Law & Order: Criminal Intent

Season 7 Episode 15

Please Note We Are No Longer Accepting Letters of Recommendation from Henry Kissinger

Aired Sunday 9:00 PM Jul 06, 2008 on USA
out of 10
User Rating
78 votes

By Users

Episode Summary


While investigating the death of a stock analyst, shot while strolling with his infant child in Central Park, a similar shooting occurs, and then another. The investigation eventually leads Detectives Goren and Eames to a preschool with an exclusive and long waiting list.

Who was the Episode MVP ?

  • Ending was too scripted

    It was another one of those episodes where the premise and the plot were interesting and the twists and turns kept your interest but the ending was a letdown. It was like the writers had something really good to work with in the beginning but they could not figure out an ending so they just stuck something in there haphazardly. Regular Law and Order did a similar story several years back about the secrets inside a private school for young, gifted children; that one was more believable than this and I strongly recommend it. Once again the previews were a little misleading with Goren raising his hands; I figured it was a real hostage situation with a drug lord or murderer or something along those lines, not some deranged, easy to reason with lunatic trying to get her kid into this school.moreless
  • Solid episode, if not predictable.

    It seems that getting into a preschool in New York City requires a credit rating, proof of Nobel Prize winnings, and a total reconning of why your deserve to breath the same air as the priviledged ones. This plot has been done on the orgininal L&O mothership, with the same results. Parents want kids in high-end school and will do anything to get them in. The twist here is the hidden lives of some of the applicants. When it comes down to the "who dunnit" - the viewer is somewhat misled to believe the monster mother-in-law is the guilty party. The climax is another triumph for D'Onofrio's character's ability to talk his way out of anything, as he talks down the distraught and lonely mother, Marla, as she holds a gun on him and the preschool teachers. Eames gets the kids out, but apparently leaves to have latte's with the SWAT backup. One would think she'd try to get back in the other room to check on her partner. Maybe I'm making her too SVU-ish. One notices that the duo of Goren and Eames seems to be back where they were, with little (if any) residual tension from the events of "Purgatory". (much to mine and many other's dismay) Erbe turns on the snark wih setting Goren up to lure in a personal ad surfer who "knew" the first victim - and says that she'll "make sure Bobby's his type". Giving Goren "Bigfoot" screen name was hilarious. Again, I miss the tension and think, as always, the L&O writers tease us with great character development, only to snatch it away again. One can only hope we see more tension as Goren continues to spiral downward, and we sit back to see if Eames wants to continue with her fingers in his leaking dam.moreless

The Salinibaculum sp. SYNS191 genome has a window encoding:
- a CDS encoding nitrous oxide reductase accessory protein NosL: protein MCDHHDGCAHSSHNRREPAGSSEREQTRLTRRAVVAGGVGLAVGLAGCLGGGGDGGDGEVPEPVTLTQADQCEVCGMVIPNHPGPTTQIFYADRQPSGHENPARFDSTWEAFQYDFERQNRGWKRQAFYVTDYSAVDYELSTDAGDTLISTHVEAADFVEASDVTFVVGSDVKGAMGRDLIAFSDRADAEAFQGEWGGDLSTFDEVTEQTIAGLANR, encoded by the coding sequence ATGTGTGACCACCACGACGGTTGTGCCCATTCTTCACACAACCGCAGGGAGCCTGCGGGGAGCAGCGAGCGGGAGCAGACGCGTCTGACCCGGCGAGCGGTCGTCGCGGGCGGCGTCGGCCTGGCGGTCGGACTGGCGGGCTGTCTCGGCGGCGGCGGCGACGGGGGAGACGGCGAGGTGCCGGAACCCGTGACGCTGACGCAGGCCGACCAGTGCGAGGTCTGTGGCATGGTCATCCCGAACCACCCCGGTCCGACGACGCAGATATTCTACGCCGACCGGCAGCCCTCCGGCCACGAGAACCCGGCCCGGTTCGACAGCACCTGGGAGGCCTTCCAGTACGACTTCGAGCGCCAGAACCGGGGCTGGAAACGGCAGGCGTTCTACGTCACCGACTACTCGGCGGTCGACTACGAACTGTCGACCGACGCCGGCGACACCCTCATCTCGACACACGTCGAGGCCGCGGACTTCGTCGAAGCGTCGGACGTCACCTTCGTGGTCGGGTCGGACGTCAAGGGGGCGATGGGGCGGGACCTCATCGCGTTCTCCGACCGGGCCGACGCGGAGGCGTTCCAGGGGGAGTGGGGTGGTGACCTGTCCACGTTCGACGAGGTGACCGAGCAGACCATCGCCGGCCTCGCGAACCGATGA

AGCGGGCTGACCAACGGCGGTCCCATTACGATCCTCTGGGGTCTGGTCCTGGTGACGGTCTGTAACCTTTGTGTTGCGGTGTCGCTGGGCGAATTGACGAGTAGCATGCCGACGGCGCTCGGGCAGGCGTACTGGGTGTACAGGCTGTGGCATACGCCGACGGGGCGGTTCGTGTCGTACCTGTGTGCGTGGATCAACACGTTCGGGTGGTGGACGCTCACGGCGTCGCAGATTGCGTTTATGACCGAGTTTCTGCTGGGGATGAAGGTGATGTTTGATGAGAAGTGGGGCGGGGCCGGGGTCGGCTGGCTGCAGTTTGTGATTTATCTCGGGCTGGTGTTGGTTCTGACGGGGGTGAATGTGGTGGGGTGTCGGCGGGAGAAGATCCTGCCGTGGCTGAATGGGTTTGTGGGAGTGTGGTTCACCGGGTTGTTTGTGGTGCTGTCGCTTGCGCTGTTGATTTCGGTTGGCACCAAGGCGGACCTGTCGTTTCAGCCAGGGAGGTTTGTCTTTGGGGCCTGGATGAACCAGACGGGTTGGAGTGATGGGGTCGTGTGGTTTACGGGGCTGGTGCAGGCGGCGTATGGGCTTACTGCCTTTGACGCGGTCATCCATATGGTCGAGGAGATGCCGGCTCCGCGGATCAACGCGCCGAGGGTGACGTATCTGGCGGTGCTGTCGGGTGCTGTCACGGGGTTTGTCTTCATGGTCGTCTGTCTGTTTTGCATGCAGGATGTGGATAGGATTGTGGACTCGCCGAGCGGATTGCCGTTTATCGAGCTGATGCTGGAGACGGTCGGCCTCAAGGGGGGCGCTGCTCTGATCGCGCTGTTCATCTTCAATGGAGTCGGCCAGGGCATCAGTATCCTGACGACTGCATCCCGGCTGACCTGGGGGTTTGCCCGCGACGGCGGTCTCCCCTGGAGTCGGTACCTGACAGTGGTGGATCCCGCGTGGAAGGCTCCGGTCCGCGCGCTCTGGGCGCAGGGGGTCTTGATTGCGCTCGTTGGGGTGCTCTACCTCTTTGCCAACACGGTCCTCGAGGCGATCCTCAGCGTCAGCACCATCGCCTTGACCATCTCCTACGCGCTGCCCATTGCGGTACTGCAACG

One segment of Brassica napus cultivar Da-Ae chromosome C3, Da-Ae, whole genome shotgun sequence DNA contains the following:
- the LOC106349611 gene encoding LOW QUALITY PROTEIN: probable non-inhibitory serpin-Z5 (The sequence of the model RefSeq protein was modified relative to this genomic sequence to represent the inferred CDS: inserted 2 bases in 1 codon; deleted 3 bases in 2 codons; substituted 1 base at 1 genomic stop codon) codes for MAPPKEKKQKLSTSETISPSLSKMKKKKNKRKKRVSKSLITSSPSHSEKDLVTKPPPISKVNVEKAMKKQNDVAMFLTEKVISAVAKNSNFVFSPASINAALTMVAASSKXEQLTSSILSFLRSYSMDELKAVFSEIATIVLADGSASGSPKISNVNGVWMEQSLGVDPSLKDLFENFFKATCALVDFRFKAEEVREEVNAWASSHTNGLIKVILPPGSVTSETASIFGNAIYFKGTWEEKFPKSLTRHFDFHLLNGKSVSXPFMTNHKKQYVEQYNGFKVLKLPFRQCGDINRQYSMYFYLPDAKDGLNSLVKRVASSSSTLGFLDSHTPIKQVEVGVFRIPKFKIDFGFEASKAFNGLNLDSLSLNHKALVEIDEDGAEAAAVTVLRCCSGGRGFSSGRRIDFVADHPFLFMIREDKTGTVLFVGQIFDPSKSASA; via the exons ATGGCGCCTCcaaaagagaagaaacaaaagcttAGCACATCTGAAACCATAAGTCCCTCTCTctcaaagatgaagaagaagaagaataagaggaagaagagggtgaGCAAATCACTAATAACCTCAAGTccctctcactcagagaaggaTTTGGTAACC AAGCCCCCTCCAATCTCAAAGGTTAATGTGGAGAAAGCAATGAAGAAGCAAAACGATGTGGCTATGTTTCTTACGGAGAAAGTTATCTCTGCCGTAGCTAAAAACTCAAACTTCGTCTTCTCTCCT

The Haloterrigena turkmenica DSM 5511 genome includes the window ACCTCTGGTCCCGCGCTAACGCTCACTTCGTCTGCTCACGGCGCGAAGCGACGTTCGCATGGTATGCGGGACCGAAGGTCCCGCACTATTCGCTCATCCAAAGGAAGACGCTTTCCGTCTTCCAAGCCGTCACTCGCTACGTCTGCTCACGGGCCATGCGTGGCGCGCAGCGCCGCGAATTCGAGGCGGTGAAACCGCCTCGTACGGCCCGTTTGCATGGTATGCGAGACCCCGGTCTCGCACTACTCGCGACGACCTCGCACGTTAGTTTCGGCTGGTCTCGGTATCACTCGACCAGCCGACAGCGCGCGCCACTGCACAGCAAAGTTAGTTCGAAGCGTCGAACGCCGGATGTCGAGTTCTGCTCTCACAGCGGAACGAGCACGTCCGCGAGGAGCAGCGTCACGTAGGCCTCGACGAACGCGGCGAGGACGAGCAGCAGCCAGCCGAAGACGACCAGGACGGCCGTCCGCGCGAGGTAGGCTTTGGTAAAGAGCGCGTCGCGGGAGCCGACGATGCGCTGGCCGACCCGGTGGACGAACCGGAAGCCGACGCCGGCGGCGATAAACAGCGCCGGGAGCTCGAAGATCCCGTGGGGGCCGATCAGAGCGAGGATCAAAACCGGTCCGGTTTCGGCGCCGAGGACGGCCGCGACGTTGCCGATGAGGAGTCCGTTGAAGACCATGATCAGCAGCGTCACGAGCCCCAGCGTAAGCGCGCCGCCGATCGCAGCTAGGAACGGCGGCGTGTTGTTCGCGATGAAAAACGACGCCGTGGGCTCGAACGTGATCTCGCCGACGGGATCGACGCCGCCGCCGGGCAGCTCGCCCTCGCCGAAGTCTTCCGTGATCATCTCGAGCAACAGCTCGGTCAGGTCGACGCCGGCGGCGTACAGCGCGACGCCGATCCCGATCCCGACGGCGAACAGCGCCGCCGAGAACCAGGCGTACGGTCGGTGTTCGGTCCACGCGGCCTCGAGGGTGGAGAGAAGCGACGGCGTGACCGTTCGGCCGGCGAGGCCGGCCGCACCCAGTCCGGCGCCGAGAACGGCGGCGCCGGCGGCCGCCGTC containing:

• Interesting story and a beautiful job by D'Onofrio, especially at the end

    I think we've almost got back the Goren that's been missing for the last several episodes - especially since his mother's death. Parts of the story weren't to hard to figure out, and the "teaser" was a bit weird - I'm not used to seeing "flashbacks" used on L&O's, and the info imparted during the flashbacks could just as easily have been introduced through the normal methods of interviews and interrogations. Still, until I started writing this review, I'd actually forgotten about them because the rest of the story was very nicely done. Once they identified the killer, and the final confrontation had begun, D'Onofrio really came through. In an effort to make an arrest safely, Goren had to talk the killer down, and in the process, he actually got to me enough that *I* was crying - and I can't remember the last time an L&O made me cry.moreless

Trivia, Notes, Quotes and Allusions


  • TRIVIA (0)

  • QUOTES (3)

  • NOTES (3)


    • Danny Ross: What the hell are we dealing with here? Son of Sam killing parents in front of their kids?

      When Captain Ross asks if the killer is another Son of Sam, he is referring to David Berkowitz, the infamous New York City serial killer who randomly killed six people and wounded seven others in the course of eight days from 1976-1977. Berkowitz referred to himself as the "Son of Sam" in letters to the police and the media. Berkowitz said the "Sam" in his letters was his former neighbor, Sam Carr. He claimed Carr's Labrador retriever, Harvey, was possessed by an ancient demon, and the demon had issued irresistible commands that Berkowitz must kill people. He eventually came to believe that Sam Carr was possessed by Satan, which prompted the killing spree. Berkowitz received a 365-year prison sentence for his crimes.

    • Henry Kissinger, whose name is in the title, was Richard Nixon's National Security Advisor then Secretary of State from 1969-74 and Gerald Ford's Secretary of State from 1974-77. A Nobel Peace Prize recipient, Kissinger was also known for his movement in New York and Washington high society.